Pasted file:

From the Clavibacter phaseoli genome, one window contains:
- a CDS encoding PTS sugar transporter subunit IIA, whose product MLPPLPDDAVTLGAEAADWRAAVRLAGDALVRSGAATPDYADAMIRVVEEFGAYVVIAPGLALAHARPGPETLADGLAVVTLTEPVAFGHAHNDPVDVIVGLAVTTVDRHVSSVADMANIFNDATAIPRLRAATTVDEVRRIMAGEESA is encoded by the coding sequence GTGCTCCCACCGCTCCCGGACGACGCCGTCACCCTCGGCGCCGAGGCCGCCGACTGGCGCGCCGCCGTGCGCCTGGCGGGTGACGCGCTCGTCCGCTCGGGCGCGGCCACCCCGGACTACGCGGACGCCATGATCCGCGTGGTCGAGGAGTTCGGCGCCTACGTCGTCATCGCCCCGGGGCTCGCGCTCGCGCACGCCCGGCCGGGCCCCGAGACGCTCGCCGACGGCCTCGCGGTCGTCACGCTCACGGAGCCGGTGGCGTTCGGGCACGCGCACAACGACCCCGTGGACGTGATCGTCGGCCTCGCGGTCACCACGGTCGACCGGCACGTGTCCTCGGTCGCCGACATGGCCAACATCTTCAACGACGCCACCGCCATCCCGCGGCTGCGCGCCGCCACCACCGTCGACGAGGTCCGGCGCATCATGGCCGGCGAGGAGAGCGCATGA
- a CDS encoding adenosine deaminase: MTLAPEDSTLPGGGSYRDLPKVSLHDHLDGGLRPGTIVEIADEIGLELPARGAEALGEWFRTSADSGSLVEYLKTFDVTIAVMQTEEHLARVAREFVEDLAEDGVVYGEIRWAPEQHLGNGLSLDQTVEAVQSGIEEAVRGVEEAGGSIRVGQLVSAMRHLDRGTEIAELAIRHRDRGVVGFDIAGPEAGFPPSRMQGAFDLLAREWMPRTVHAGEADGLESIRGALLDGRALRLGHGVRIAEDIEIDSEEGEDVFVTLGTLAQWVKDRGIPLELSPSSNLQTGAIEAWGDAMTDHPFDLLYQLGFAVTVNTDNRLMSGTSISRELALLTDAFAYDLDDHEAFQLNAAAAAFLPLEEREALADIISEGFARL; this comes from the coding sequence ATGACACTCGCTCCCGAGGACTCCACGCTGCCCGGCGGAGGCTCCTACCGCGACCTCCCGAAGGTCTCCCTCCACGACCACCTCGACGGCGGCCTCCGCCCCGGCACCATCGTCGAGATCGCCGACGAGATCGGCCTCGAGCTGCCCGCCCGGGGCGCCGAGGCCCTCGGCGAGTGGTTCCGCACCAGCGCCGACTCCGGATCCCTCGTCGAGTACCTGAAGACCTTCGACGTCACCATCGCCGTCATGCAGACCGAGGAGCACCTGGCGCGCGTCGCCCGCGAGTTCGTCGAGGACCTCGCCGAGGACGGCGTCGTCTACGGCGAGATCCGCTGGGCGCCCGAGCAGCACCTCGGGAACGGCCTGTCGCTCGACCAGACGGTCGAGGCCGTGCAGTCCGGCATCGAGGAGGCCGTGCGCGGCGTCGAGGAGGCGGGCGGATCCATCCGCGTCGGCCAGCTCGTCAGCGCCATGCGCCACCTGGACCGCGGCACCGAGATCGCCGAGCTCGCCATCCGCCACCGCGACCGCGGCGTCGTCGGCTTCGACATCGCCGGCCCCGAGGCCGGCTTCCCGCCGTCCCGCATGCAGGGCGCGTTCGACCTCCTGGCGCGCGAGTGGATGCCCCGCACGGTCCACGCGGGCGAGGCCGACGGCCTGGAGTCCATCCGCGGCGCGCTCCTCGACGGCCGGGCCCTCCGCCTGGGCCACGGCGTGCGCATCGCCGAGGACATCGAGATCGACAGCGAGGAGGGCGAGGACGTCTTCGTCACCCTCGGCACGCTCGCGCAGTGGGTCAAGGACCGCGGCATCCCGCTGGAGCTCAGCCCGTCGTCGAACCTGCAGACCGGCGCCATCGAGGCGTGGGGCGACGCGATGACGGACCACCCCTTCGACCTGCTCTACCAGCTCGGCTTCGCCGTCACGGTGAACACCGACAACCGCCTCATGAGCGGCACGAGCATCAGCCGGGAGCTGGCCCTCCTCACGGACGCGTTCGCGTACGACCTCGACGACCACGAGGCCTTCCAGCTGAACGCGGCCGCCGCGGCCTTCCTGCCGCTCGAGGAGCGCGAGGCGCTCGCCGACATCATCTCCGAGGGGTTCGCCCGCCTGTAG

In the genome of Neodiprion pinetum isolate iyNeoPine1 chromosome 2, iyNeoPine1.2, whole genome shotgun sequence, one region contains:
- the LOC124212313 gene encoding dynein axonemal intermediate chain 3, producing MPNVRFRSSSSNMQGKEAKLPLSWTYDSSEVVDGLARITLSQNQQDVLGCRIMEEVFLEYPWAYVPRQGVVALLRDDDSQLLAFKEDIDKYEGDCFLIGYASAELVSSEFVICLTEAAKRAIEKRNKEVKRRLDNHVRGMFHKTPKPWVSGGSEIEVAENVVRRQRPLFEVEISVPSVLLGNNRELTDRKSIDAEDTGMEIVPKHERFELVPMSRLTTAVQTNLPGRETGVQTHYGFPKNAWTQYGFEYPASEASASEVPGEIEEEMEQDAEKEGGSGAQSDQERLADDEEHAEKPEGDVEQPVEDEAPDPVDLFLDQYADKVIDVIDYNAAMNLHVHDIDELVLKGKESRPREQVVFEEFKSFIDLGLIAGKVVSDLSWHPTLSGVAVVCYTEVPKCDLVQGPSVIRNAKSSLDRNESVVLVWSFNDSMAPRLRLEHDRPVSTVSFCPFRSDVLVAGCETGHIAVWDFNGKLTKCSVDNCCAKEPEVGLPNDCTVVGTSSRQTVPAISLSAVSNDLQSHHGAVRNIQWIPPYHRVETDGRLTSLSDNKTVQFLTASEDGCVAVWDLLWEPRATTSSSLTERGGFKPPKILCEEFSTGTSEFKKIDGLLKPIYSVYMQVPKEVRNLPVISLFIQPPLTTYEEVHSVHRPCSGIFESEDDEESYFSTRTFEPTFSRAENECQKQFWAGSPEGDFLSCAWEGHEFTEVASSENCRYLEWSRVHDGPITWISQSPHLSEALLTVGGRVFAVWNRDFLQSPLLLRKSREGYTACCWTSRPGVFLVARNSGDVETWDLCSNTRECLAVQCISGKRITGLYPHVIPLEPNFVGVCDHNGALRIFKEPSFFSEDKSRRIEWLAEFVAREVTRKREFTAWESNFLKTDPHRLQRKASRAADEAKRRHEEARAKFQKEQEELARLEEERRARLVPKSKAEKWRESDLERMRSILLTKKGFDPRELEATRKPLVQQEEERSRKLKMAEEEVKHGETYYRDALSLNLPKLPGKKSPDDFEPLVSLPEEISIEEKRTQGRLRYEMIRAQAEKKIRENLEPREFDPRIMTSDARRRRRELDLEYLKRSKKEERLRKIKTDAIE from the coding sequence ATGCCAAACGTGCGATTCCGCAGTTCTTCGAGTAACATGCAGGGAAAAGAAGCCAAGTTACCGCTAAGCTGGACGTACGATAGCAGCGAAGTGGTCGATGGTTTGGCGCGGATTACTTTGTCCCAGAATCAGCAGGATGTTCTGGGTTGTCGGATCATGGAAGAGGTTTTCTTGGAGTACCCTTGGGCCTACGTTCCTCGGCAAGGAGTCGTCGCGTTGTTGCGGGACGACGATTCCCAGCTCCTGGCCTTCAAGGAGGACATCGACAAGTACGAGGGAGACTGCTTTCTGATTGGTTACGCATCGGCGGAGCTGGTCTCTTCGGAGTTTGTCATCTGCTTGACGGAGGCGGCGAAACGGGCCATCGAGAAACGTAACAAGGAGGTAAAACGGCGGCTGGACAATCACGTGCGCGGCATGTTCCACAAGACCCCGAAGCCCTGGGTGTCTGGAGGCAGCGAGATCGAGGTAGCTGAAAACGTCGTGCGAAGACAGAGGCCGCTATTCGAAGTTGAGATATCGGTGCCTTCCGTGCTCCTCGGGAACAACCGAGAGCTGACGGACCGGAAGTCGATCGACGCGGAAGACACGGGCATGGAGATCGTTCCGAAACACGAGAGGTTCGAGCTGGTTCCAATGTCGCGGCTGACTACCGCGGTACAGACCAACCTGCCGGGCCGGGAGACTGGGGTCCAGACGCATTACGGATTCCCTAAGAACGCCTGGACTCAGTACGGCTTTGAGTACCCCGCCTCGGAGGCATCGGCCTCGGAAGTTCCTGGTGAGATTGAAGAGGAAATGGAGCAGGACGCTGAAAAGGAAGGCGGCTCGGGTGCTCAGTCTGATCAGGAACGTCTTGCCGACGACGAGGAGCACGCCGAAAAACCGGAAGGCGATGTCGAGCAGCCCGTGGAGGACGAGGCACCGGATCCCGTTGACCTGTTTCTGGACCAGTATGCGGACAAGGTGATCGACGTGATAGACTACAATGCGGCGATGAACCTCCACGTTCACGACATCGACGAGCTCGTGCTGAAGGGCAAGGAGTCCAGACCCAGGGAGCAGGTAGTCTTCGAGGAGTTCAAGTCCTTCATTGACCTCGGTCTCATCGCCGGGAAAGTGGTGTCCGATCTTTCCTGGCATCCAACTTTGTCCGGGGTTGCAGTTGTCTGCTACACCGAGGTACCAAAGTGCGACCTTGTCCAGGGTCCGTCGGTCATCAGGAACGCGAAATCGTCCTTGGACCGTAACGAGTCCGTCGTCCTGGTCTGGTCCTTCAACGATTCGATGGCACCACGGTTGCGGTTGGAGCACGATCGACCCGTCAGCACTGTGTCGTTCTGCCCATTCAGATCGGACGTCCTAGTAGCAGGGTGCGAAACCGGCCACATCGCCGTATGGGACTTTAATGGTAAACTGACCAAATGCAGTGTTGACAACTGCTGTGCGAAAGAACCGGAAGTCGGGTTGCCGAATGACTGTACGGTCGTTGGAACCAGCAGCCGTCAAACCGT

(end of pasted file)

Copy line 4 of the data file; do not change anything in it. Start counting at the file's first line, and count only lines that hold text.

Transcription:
In the genome of Neodiprion pinetum isolate iyNeoPine1 chromosome 2, iyNeoPine1.2, whole genome shotgun sequence, one region contains: